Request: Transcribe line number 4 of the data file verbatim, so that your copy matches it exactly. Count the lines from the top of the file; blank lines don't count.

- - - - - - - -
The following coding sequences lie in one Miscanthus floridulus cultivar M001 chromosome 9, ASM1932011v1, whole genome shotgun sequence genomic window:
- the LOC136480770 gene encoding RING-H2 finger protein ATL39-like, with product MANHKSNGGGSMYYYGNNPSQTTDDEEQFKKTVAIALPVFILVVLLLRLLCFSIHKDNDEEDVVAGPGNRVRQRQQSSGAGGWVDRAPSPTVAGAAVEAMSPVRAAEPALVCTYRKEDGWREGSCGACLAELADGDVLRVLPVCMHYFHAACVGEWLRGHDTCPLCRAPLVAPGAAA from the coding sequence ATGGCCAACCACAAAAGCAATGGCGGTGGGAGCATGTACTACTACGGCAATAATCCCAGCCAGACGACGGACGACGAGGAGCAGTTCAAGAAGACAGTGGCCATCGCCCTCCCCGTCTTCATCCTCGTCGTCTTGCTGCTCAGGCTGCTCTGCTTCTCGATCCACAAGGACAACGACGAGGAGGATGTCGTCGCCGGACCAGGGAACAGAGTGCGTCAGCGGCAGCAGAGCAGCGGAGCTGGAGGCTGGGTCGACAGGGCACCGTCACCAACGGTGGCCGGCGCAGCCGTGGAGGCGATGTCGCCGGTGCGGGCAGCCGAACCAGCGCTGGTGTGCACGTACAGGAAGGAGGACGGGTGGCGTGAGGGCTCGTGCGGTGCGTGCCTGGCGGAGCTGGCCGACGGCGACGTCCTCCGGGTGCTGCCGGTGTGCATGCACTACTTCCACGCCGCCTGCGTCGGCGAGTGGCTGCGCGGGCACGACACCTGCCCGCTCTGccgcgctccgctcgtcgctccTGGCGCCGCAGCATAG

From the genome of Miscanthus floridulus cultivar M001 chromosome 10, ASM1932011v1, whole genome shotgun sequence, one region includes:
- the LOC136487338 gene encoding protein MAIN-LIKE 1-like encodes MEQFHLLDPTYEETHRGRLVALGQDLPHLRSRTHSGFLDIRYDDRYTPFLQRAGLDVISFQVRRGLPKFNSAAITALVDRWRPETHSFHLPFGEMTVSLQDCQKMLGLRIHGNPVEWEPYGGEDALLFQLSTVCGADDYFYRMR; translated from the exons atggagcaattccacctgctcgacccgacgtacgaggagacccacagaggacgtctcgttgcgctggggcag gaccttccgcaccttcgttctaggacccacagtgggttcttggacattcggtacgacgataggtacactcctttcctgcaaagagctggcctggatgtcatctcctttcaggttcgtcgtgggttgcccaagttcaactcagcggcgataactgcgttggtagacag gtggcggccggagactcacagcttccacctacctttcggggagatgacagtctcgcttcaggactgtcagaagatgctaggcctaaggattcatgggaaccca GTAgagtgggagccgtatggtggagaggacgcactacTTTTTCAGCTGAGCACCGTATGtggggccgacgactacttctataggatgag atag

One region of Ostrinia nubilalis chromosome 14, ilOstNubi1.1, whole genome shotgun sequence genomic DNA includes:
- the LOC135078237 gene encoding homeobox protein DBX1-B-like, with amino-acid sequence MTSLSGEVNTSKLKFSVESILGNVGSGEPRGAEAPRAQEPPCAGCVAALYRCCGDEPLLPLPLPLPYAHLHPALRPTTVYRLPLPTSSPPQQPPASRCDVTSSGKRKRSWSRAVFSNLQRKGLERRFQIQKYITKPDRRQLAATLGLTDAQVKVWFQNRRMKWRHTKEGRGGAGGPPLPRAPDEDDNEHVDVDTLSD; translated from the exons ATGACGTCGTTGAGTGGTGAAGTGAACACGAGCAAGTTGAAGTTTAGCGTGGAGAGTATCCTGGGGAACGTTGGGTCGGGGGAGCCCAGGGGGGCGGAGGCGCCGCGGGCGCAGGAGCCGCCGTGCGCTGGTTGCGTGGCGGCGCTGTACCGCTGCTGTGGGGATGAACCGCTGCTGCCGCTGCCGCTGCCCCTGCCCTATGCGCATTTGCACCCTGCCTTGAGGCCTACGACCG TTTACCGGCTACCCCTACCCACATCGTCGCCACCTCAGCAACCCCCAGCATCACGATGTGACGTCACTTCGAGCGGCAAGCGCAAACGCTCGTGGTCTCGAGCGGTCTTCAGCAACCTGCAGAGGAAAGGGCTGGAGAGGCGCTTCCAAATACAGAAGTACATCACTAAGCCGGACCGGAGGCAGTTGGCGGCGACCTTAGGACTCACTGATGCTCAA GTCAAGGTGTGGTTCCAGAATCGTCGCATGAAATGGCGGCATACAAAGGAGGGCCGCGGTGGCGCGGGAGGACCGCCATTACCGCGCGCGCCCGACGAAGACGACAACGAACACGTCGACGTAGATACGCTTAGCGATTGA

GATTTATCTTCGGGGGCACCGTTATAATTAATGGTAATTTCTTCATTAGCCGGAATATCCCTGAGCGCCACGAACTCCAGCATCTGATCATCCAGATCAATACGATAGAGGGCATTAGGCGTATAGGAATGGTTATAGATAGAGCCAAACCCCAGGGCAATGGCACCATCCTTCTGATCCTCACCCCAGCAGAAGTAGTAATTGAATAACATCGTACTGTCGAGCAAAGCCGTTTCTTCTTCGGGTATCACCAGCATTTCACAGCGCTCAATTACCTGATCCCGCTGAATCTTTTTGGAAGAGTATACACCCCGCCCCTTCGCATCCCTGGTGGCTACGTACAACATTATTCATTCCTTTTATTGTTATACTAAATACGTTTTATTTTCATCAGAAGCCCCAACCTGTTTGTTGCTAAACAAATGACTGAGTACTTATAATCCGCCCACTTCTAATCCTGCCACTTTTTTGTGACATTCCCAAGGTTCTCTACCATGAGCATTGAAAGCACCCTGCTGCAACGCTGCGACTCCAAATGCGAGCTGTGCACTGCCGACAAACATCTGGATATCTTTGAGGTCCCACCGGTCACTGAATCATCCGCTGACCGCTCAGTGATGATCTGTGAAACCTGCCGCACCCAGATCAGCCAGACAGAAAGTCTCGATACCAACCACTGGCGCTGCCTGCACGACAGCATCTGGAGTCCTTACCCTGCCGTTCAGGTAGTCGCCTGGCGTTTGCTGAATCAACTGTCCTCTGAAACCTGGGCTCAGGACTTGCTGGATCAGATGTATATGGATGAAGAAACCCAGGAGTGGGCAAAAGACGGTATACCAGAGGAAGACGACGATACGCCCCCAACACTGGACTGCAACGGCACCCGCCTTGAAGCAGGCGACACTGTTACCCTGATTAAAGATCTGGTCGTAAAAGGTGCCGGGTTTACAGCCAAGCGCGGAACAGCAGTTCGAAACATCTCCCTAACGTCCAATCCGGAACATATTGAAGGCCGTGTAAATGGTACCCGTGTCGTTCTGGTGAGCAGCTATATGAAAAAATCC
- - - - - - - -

- the LOC136487338 gene encoding protein MAIN-LIKE 1-like encodes MEQFHLLDPTYEETHRGRLVALGQDLPHLRSRTHSGFLDIRYDDRYTPFLQRAGLDVISFQVRRGLPKFNSAAITALVDRWRPETHSFHLPFGEMTVSLQDCQKMLGLRIHGNPVEWEPYGGEDALLFQLSTVCGADDYFYRMR; translated from the exons atggagcaattccacctgctcgacccgacgtacgaggagacccacagaggacgtctcgttgcgctggggcag gaccttccgcaccttcgttctaggacccacagtgggttcttggacattcggtacgacgataggtacactcctttcctgcaaagagctggcctggatgtcatctcctttcaggttcgtcgtgggttgcccaagttcaactcagcggcgataactgcgttggtagacag gtggcggccggagactcacagcttccacctacctttcggggagatgacagtctcgcttcaggactgtcagaagatgctaggcctaaggattcatgggaaccca GTAgagtgggagccgtatggtggagaggacgcactacTTTTTCAGCTGAGCACCGTATGtggggccgacgactacttctataggatgag atag